Keeping Score: October 22, 2021

I’ve finally made it to the other side of my writer’s block. I’m back to working on the novel, hitting my word count every day.

Thank goodness.

It wasn’t any one thing that got me through it, either.

i started reading again, sprinting through two novels that’d been sitting on the To Be Read pile for a good while. They were both excellent, they were both slightly outside my normal genre, and they were both kindling to re-light the writing fire inside me.

I leaned into my schedule disruption, which meant calling a halt to my exercise routine for a week. I know, you’re not supposed to do that; it’s the exact opposite of the advice most folks give about writer’s block (“take a walk”, “clear your head”, etc). But it helped me to relax, to feel like I had all the time in the world to write, which made it that much easier to find my flow.

And I read a few chapters in the new Pocket Workshop book by the Clarion West Writer’s Workshop. Specifically, Eileen Gunn’s chapter on writer’s block calmed me down significantly. It reminded me that blockages happen, and pushed me to interrogate it, rather than ignore it.

By forcing me to really look at why I was blocked, to listen to what the block was trying to tell me, I found my way forward. I realized that the novel section I was working on wasn’t working, really, and that’s why I was blocked on it. It was too passive, for one. Where the previous flashback section was very much driven entirely by the narrator’s actions, the current section was one where a lot just happened to her. Or where she stumbled across things, and reacted to them. It wasn’t compelling, and my subconscious knew it, but my conscious mind wanted to carry on like nothing was wrong.

So my subconscious went on strike. Writer’s block.

I spent a few days brainstorming ways to change the section, to make it driven by the narrator. And suddenly my writing brain kicked back into gear, generating conversations and visualizing scenes again. Not all of them lined up, but that’s ok, that’s part of the process.

In the end, I decided to trash the 5,000 words I’d written for the current section of the book. Goodbye, gone.

And started over.

But now, this time, the words are coming much more easily. I can sit down in the morning and get my word count in, without worrying about being blocked, or not knowing where I’m going. The narrator — the protagonist of this section — is back firmly in control of things, and that’s how it should be.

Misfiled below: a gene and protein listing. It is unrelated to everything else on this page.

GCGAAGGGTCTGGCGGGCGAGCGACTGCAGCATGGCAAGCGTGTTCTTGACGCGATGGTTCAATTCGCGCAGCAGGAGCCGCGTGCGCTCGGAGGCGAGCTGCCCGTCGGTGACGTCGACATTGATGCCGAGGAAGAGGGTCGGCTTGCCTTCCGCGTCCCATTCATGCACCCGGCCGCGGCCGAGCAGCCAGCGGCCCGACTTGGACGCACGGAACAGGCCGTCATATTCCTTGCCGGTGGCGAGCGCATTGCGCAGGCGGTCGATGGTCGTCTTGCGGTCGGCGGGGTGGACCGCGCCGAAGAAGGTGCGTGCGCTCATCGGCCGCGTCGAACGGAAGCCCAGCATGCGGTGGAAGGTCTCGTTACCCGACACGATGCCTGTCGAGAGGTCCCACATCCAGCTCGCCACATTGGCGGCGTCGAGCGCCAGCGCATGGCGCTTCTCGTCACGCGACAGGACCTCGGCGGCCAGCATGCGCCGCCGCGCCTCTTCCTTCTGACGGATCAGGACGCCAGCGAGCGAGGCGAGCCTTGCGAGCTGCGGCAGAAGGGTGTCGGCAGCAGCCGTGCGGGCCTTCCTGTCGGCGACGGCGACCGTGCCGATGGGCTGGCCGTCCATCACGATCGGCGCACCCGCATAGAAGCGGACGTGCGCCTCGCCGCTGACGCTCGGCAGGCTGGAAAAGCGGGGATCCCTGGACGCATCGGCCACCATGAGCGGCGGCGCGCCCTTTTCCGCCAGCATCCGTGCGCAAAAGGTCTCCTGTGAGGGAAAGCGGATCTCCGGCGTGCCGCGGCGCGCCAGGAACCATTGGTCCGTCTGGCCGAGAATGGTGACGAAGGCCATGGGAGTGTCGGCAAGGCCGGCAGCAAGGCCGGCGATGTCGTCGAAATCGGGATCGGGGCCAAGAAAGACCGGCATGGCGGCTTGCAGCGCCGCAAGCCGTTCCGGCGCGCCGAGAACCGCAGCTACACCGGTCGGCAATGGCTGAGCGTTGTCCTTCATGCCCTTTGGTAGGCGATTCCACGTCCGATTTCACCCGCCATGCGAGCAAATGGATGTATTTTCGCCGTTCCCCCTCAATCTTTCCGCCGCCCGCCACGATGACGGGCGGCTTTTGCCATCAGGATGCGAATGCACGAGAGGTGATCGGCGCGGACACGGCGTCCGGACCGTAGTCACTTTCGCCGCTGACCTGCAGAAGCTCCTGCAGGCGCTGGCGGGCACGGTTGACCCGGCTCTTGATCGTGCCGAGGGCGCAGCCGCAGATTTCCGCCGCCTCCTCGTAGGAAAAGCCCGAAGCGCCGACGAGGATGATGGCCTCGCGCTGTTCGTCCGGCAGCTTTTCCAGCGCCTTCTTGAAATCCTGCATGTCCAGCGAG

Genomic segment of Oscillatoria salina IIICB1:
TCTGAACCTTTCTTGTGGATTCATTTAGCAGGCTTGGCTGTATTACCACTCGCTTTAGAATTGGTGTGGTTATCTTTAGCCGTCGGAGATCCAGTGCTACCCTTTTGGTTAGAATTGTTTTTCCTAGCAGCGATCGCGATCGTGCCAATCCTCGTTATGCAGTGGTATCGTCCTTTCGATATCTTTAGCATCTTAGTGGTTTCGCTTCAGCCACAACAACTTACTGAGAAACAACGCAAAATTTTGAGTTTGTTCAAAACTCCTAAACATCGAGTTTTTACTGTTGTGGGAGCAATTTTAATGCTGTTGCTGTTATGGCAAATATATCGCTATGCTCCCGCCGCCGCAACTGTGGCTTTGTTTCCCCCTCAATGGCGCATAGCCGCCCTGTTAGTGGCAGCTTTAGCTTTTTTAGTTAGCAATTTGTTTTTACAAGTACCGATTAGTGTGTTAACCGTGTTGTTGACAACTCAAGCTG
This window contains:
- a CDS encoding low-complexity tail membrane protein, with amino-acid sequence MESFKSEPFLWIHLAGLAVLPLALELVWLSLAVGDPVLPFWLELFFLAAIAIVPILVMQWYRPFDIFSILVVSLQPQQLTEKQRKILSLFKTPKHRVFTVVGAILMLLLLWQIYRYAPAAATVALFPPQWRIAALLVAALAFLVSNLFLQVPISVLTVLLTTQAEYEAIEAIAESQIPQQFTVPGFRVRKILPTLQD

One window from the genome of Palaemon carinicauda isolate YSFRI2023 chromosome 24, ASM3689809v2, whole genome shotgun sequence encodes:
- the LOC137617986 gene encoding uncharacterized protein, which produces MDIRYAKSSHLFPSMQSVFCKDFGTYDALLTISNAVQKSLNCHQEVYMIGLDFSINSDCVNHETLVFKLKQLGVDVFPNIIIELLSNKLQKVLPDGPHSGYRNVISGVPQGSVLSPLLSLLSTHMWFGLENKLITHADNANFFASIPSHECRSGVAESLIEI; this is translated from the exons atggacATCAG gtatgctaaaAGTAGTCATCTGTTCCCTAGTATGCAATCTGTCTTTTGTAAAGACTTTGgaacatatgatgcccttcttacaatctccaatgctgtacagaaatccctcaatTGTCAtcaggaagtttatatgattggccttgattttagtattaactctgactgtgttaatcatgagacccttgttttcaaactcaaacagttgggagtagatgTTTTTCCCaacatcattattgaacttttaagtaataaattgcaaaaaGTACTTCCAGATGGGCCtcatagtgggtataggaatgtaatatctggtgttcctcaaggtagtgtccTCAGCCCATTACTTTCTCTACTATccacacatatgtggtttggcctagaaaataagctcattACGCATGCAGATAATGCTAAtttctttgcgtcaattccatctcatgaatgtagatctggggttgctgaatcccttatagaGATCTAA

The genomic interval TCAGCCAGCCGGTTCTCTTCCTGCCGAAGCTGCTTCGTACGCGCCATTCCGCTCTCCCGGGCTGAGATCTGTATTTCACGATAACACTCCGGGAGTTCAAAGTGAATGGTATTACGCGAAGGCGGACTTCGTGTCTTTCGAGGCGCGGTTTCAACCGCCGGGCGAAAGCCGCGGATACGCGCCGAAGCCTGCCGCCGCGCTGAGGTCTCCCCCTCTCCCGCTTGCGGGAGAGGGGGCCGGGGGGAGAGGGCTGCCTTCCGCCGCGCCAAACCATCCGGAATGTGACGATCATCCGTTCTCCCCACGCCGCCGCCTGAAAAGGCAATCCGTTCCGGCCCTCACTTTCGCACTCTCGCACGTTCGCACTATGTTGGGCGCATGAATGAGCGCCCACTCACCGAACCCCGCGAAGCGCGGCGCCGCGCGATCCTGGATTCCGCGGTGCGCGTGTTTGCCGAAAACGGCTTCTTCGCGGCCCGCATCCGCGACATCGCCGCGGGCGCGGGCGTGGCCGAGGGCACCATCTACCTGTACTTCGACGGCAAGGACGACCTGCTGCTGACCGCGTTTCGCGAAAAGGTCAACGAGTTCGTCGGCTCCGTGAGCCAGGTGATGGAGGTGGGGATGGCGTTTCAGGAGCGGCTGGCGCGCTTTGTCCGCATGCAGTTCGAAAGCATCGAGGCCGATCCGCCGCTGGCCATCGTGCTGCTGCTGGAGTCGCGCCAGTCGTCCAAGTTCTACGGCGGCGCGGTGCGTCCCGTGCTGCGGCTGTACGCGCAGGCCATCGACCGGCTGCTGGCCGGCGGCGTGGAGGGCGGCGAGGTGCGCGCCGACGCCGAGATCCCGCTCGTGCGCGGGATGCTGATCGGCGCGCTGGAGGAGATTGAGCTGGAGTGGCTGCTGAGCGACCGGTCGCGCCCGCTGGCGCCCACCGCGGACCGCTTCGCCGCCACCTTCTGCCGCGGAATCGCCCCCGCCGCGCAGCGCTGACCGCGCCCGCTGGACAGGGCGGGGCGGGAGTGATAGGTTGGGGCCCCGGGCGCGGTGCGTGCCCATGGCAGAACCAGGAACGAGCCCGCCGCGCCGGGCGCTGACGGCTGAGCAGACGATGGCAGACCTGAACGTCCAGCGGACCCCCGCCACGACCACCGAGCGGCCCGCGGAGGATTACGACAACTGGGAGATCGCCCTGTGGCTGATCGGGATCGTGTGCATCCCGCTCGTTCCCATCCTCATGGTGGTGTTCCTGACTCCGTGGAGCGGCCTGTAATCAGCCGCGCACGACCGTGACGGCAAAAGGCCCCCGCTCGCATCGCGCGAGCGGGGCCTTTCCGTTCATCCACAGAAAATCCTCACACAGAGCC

Instead of somehow wandering from Central Asia to Europe, she’s fleeing there, from the consequences of her own actions. Instead of stumbling on a town with a dragon problem, she’s seeking it out, because it’s the only way she can keep a powerful curse at bay.

She still faces constraints, of course. But the way she overcomes her challenges within those constraints is her choice, no one else’s. And that…that makes it a lot easier to write down her story.

What about you? Have you had a period of serious writer’s block, that you then worked through? How did you overcome it?

Keeping Score: October 8, 2021

I’m…well, I’m blocked.

Written perhaps 300 words on the novel in the last two weeks. No work on any short stories, no editing…nothing else.

I did finish the outline of the section I’m working on. It’s just when I sat down to start writing it, I just…didn’t. Couldn’t find my way back into the story.

Part of it is time; my morning schedule’s been chopped to bits, lately, and my afternoon schedule is gone because I’ve been working later (and as soon as I get off work it’s time to start making supper). And at lunch, well…at lunch I just want to turn my brain off for a while.

Part of it, too, is I’m just tired all the time. I wake up tired, I exercise tired, I sleepwalk through making dinner and fall into bed at the end of the day. My jammed finger from August still hasn’t healed — I have to pop it back into place every morning so I can bend it — my right thigh is sore every time I stand, and that foot will just give out without warning, sending me flailing for the nearest chair or counter to grab hold of for support.

Mentally, too, I’m worn out. It’s like the part of me that makes decisions is just done, completely finished, and refuses to make a single new one. Decide what to wear? Nope, grab whatever’s on top of the pile. Decide what to eat? Nope, get the same thing every day. Decide how this scene is going to play out? Nuh-uh, try again. Decide what other writing project to work on to get around the block? Hahaha, not a chance.

What’s really frustrating is that I want to work on the novel. I want to finish editing my short stories, and send them out, and then write the exciting scenes I’ve planned out for the book, and maybe start a new short story, and…so much. But I reach the end of each day, and nope, nothing.

I’m…not used to feeling this way. Used to feeling lost in the book, sure, given my tendency to write my way through it rather than outline. But not used to knowing where I want to go, and how to get there, but not having any fuel in my mental tank to get there.

Not sure how to get that fuel back. Maybe read more? I took a break after reading the last two books, and maybe that was a mistake. Maybe my horror movie binge for October needs to be a horror novel binge? Or something completely different, maybe I need to read nothing but cozy mysteries for a while.

What I fear is that this means I need to put the novel away for a while. I’ve heard of other writers doing that, hitting a blockage and setting the work aside for a year or two, before picking it back up again. I’ve also heard of writers that set something aside and never pick it up. The latter’s what I’m afraid of. I want to finish this book. Finishing things…it’s part of my identity. Letting that go would be very, very hard.

Which is maybe why I’m blocked? Too afraid to let go, but too tired to go on? sighs We’ll see.